The geographical description of the Delta depends upon the political and economic agendas that are involved. Many researchers and area authors describe only the Mississippi Delta counties as "the Delta." William Percy's description in Lanterns on the Levee is typical of this definition of the Delta:

Others, including the Lower Mississippi Delta Development Commission, included counties from the Bootheel of Missouri and the southern tip of Illinois to the rice lands of Arkansas and the fields of West Tennessee south to the Delta counties in Mississippi and Louisiana. Political definitions of the Delta's boundaries are generally intended to maximize political support, but they also reflect a common set of economic and social conditions that afflict the people of the Delta. For example, the Delta Regional Authority's service area includes counties in Alabama that suffer from depressed economic conditions.

For purposes of this review, the broadest description used by the Delta Commission is the one utilized in the analysis. The charts and tables are presented to describe conditions in the Lower Mississippi Delta before, during, and after the strong national growth period of the 1990s. The descriptive data for the Delta counties provide some insight into the changes that occurred following one of the nation's strongest periods of economic expansion. Perhaps the contention that a "rising tide raises all boats" can be tested in the Delta.


The history of the Delta reflects the region's powerful economic ties to agriculture and the enormous transformations that have taken place in that industry (Maddox, Liebhafsky, Henderson, & Hamlin, 1967). While the rural traditions of the Delta mimic those of other rural areas of the nation, the Delta has unique ties to the history, growth patterns, and practices of the old South (Conkin, 1998). The expansion of modern agricultural practices and the displacement of workers from the nation's farms marked a major structural transformation for people living in the Delta. The long-term structural shifts from employment in primary sectors (like agriculture) to employment in secondary sectors (like manufacturing) and then to tertiary sectors (like services) described by the Clark-Fisher hypothesis did occur in many Delta counties (Liner & Lynch, 1977). But, many other counties did not pass through the hypothesized development sequence.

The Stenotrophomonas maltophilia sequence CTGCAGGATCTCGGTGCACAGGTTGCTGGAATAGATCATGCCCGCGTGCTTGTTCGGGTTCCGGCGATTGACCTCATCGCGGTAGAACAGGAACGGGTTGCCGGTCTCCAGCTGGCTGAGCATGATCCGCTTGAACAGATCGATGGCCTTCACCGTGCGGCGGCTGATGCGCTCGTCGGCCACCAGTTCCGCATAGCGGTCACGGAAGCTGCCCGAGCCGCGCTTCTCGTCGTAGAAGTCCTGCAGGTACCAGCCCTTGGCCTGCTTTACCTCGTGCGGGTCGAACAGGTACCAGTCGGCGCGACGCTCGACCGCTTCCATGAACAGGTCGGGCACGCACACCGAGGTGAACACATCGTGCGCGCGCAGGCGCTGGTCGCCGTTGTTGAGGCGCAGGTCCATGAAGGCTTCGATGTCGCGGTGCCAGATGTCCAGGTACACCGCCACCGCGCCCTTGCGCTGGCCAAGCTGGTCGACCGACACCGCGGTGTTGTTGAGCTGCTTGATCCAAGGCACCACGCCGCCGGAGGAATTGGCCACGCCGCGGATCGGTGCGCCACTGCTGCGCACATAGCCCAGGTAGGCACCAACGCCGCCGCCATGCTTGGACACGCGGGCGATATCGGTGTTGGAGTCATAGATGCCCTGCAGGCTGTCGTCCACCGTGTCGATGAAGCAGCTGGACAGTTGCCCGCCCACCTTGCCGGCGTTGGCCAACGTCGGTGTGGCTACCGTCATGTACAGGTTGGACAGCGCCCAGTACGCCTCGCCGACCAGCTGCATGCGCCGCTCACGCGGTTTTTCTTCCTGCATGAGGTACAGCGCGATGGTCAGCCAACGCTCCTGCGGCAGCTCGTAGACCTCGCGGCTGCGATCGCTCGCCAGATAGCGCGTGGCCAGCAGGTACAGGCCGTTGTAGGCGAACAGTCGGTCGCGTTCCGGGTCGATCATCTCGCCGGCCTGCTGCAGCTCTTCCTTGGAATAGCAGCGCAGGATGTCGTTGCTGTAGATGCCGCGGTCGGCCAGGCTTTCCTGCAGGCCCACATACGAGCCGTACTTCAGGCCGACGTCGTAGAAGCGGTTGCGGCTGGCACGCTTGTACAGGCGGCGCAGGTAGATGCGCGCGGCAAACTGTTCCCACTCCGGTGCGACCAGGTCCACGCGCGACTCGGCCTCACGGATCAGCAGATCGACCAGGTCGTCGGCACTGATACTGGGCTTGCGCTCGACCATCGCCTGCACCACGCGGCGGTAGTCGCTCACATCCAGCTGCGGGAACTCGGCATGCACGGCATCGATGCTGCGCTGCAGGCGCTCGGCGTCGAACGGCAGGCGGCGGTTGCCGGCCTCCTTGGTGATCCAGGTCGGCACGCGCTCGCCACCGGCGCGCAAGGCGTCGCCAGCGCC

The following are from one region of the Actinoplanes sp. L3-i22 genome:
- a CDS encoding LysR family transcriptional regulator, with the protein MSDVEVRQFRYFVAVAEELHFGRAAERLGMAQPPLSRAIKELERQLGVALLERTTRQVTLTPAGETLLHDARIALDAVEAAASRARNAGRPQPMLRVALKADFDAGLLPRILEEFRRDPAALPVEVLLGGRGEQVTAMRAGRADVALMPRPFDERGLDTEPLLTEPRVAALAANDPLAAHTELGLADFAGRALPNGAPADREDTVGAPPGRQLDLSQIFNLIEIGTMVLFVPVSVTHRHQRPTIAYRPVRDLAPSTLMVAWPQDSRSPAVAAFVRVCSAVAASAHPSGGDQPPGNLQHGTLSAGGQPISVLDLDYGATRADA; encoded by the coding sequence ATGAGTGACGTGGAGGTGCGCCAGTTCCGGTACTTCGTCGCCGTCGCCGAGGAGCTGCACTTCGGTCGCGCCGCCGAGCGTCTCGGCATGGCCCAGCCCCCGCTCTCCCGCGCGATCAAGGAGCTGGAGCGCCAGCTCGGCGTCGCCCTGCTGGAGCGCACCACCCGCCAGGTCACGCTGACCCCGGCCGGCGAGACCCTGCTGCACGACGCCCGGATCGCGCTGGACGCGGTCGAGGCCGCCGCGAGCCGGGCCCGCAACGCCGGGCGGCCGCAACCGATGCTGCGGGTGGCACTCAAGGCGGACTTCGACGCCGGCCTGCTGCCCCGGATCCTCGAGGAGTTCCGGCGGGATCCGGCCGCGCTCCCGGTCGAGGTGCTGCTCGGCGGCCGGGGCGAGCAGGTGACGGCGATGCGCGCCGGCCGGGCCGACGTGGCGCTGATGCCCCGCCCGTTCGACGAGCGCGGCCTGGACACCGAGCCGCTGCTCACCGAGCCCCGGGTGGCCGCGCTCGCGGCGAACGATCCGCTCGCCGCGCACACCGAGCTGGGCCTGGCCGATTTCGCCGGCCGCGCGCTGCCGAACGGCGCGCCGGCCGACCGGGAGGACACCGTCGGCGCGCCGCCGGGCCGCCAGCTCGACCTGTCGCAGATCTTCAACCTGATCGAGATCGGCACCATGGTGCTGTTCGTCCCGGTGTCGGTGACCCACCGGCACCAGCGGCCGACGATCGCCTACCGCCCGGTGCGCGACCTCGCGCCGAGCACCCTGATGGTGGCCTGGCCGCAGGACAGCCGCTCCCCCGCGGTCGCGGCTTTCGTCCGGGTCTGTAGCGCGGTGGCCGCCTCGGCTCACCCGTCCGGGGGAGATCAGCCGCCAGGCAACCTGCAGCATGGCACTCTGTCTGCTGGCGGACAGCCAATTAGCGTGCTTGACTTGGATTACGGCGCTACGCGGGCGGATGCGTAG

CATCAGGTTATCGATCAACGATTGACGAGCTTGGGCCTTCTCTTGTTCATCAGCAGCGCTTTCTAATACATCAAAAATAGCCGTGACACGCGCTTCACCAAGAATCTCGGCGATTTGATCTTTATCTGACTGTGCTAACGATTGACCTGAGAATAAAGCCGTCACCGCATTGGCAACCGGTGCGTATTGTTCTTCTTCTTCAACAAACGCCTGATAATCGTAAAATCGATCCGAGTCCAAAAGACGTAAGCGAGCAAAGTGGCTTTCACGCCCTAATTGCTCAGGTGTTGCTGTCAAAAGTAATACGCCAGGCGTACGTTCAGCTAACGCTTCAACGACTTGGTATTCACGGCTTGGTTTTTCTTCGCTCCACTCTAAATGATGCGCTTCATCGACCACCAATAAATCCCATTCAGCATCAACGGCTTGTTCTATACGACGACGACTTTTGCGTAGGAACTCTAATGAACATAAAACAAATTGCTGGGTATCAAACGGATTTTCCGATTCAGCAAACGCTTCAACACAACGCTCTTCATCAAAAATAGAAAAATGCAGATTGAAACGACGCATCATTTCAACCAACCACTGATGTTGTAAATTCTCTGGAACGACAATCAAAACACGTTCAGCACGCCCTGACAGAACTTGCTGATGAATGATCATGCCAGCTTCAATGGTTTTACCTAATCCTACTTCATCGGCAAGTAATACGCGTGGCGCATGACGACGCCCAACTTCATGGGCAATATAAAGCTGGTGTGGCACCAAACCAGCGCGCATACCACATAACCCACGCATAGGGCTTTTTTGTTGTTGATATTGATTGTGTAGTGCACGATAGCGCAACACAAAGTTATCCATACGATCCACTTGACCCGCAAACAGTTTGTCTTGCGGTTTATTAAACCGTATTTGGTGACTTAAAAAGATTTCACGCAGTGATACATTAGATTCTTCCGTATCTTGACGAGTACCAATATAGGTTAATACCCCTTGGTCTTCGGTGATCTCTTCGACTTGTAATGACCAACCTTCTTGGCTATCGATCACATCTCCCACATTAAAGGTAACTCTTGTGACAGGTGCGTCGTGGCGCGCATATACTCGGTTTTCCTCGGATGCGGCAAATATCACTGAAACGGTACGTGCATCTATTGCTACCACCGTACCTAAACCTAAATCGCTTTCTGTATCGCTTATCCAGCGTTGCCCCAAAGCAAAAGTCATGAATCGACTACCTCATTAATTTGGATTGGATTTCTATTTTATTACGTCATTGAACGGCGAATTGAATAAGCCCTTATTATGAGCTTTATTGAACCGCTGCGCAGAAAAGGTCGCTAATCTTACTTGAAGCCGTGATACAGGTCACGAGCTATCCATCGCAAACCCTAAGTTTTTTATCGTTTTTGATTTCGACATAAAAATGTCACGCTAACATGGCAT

In fact, efforts to promote the economic development of Delta counties have generally failed to offset the powerful market forces that influence business decisions. Temporary interruptions of market forces have been caused by government efforts to change the patterns of development. But, those efforts have been marginally successful and have simply tended to postpone the changes dictated by the economy.

A classic case of this scenario was the depression-era efforts of the state of Mississippi to change its economic fortunes by passing the Balance Agriculture with Industry (BAWI) program in 1936 (Cobb, 1993, p.5). In The Selling of the South, James C. Cobb described the practice of granting public subsidies for commercial and industrial ventures. Even during the depression, the competition for economic opportunities caused communities to provide subsidies for employers. Cobb concluded the following: